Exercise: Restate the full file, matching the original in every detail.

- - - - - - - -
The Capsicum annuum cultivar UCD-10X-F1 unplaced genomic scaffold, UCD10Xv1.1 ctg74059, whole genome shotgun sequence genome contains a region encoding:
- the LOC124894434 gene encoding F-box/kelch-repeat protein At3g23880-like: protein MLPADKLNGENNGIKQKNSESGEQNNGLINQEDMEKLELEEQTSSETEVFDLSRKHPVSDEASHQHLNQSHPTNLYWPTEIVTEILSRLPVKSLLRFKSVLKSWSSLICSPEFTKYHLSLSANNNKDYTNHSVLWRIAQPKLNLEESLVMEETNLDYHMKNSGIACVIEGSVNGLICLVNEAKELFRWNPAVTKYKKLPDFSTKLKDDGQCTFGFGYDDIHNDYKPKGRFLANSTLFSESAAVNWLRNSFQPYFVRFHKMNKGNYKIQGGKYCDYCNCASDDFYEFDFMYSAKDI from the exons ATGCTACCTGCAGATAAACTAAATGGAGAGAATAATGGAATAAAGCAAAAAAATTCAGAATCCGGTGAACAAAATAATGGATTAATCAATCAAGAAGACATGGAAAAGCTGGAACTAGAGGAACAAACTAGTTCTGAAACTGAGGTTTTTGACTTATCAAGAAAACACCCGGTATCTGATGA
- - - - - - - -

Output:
The Capsicum annuum cultivar UCD-10X-F1 unplaced genomic scaffold, UCD10Xv1.1 ctg74059, whole genome shotgun sequence genome contains a region encoding:
- the LOC124894434 gene encoding F-box/kelch-repeat protein At3g23880-like: protein MLPADKLNGENNGIKQKNSESGEQNNGLINQEDMEKLELEEQTSSETEVFDLSRKHPVSDEASHQHLNQSHPTNLYWPTEIVTEILSRLPVKSLLRFKSVLKSWSSLICSPEFTKYHLSLSANNNKDYTNHSVLWRIAQPKLNLEESLVMEETNLDYHMKNSGIACVIEGSVNGLICLVNEAKELFRWNPAVTKYKKLPDFSTKLKDDGQCTFGFGYDDIHNDYKPKGRFLANSTLFSESAAVNWLRNSFQPYFVRFHKMNKGNYKIQGGKYCDYCNCASDDFYEFDFMYSAKDI from the exons ATGCTACCTGCAGATAAACTAAATGGAGAGAATAATGGAATAAAGCAAAAAAATTCAGAATCCGGTGAACAAAATAATGGATTAATCAATCAAGAAGACATGGAAAAGCTGGAACTAGAGGAACAAACTAGTTCTGAAACTGAGGTTTTTGACTTATCAAGAAAACACCCGGTATCTGATGA